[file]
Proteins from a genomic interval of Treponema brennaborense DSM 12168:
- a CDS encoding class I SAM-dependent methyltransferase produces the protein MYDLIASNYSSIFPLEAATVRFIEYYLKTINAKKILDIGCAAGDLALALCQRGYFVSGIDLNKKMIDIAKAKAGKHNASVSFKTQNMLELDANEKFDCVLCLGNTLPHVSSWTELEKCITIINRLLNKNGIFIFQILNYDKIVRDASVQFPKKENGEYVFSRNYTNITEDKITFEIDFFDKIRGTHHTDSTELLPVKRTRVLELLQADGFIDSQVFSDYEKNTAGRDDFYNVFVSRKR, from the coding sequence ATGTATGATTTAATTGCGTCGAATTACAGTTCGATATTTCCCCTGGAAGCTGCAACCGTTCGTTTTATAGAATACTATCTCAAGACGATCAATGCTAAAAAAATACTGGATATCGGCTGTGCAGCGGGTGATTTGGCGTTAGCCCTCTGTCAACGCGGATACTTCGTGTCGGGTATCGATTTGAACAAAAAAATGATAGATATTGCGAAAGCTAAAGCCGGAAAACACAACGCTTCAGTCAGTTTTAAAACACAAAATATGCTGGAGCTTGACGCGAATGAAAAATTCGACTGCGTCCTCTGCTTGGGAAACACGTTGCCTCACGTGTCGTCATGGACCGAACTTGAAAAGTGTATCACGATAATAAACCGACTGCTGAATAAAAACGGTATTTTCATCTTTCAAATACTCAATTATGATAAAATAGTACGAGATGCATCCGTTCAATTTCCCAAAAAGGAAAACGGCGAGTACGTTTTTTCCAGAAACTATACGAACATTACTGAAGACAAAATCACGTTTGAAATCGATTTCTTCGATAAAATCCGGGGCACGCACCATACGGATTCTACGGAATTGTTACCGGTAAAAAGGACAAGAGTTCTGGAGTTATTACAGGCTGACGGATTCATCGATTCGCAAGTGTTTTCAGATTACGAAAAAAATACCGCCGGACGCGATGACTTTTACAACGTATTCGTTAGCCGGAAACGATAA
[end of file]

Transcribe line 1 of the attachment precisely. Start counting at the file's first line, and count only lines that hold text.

Proteins from a genomic interval of Treponema brennaborense DSM 12168: